Although Giant Haystacks’ moniker creates visuals of those rolled oat barrels often seen on the sides of dusty, Midwest two-lane highways, the album’s title hits closer to home. Blunt Instrument is based on bare bones instrumentation with the emphasis lying square on the shoulders of lead vocalist Alan McNaughton. Having a spunky-ness typically found in overseas blokes, it wasn’t until I read the bio that McNaughton was a Scottish transplant that his verbose manner made sense.
Their raw nature harkens back to the early days of British or New York punk, where songs were less than two minutes long, were cloaked with raw bravado, and topics rarely touch on lost love but had a heavier insight into everyday life on the streets or in a dungy motel bedroom. And when the “L” word actually peaks its head, it’s presented as more of side note than as the basis for angst or joy, “Young shavers get jobs in call centres / Catch the train home to watch East Enders / A quiet night in / Maybe go down to the pub / Maybe meet someone / Maybe fall in love / This is all there is.” Then there’s “Closing Time Scene” that kicks in with a cross between Devo and the scene in “So I Married An Axe Murderer,” where Mike Myers’ character is reciting off-beat, “Woman, Wo-Man, Woooooo-Man” North Beach poetry with a kick of quirkiness.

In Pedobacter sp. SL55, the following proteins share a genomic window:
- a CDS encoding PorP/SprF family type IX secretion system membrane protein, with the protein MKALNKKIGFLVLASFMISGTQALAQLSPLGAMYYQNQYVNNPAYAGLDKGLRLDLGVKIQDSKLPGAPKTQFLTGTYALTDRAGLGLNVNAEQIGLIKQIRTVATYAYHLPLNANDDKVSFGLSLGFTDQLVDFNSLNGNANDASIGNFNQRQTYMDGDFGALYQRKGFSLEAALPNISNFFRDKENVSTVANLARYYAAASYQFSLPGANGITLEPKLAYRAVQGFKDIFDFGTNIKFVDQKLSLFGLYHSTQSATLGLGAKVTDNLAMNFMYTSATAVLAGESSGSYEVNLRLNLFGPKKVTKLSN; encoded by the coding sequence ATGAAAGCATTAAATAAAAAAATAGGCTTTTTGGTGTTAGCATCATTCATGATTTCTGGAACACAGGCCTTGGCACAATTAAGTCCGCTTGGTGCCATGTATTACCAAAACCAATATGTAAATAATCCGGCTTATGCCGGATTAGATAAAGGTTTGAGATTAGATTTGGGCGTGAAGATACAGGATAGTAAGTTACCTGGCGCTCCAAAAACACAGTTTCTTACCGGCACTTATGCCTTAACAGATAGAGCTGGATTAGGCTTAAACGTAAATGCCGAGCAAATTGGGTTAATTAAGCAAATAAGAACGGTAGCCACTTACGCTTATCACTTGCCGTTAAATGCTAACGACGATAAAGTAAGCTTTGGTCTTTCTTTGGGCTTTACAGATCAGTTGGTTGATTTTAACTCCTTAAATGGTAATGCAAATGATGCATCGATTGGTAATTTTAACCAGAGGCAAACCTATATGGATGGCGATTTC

All in all, Giant Haystacks pulls a punch, hitting the mark with what I would consider to be a back-to-basics approach to punk and rock‘n’roll. In the June 2005 issue of Maximumrocknroll they were hailed as “One of the best live bands in San Francisco these days.” You’ll be able to judge for yourself when they come through town this Saturday, May 14, playing Hi-Dive with Joshua Novak, Sanawon, and Modern Crime.